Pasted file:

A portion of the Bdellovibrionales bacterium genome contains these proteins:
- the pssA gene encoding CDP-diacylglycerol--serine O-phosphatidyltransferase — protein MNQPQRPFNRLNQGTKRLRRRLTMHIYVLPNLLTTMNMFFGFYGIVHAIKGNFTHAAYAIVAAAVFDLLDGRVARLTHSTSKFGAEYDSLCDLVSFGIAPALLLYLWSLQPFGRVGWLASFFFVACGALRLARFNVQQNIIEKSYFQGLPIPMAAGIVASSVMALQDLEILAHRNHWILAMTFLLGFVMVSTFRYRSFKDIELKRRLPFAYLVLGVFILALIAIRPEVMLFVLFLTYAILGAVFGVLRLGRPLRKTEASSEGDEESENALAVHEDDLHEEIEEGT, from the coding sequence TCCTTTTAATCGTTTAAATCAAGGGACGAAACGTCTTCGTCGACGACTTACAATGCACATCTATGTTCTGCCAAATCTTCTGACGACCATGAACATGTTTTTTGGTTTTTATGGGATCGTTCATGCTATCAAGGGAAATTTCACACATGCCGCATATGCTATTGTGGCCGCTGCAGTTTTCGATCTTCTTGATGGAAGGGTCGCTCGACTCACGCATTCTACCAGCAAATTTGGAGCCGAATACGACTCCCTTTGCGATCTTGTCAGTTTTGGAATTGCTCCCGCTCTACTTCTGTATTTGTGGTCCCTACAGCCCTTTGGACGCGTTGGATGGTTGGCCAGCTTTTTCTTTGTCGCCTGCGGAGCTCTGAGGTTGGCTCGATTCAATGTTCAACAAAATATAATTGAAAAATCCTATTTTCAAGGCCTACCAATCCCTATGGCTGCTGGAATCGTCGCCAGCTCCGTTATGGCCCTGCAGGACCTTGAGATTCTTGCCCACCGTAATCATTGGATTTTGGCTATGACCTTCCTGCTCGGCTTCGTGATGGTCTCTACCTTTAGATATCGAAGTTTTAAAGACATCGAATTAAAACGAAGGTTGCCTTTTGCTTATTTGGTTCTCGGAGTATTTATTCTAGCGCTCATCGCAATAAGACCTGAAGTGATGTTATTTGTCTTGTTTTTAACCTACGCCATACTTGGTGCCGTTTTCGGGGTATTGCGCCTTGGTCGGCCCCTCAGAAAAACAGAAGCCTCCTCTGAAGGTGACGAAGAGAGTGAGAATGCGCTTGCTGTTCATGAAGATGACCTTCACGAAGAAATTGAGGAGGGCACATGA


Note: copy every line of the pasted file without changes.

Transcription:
A portion of the Bdellovibrionales bacterium genome contains these proteins:
- the pssA gene encoding CDP-diacylglycerol--serine O-phosphatidyltransferase — protein MNQPQRPFNRLNQGTKRLRRRLTMHIYVLPNLLTTMNMFFGFYGIVHAIKGNFTHAAYAIVAAAVFDLLDGRVARLTHSTSKFGAEYDSLCDLVSFGIAPALLLYLWSLQPFGRVGWLASFFFVACGALRLARFNVQQNIIEKSYFQGLPIPMAAGIVASSVMALQDLEILAHRNHWILAMTFLLGFVMVSTFRYRSFKDIELKRRLPFAYLVLGVFILALIAIRPEVMLFVLFLTYAILGAVFGVLRLGRPLRKTEASSEGDEESENALAVHEDDLHEEIEEGT, from the coding sequence TCCTTTTAATCGTTTAAATCAAGGGACGAAACGTCTTCGTCGACGACTTACAATGCACATCTATGTTCTGCCAAATCTTCTGACGACCATGAACATGTTTTTTGGTTTTTATGGGATCGTTCATGCTATCAAGGGAAATTTCACACATGCCGCATATGCTATTGTGGCCGCTGCAGTTTTCGATCTTCTTGATGGAAGGGTCGCTCGACTCACGCATTCTACCAGCAAATTTGGAGCCGAATACGACTCCCTTTGCGATCTTGTCAGTTTTGGAATTGCTCCCGCTCTACTTCTGTATTTGTGGTCCCTACAGCCCTTTGGACGCGTTGGATGGTTGGCCAGCTTTTTCTTTGTCGCCTGCGGAGCTCTGAGGTTGGCTCGATTCAATGTTCAACAAAATATAATTGAAAAATCCTATTTTCAAGGCCTACCAATCCCTATGGCTGCTGGAATCGTCGCCAGCTCCGTTATGGCCCTGCAGGACCTTGAGATTCTTGCCCACCGTAATCATTGGATTTTGGCTATGACCTTCCTGCTCGGCTTCGTGATGGTCTCTACCTTTAGATATCGAAGTTTTAAAGACATCGAATTAAAACGAAGGTTGCCTTTTGCTTATTTGGTTCTCGGAGTATTTATTCTAGCGCTCATCGCAATAAGACCTGAAGTGATGTTATTTGTCTTGTTTTTAACCTACGCCATACTTGGTGCCGTTTTCGGGGTATTGCGCCTTGGTCGGCCCCTCAGAAAAACAGAAGCCTCCTCTGAAGGTGACGAAGAGAGTGAGAATGCGCTTGCTGTTCATGAAGATGACCTTCACGAAGAAATTGAGGAGGGCACATGA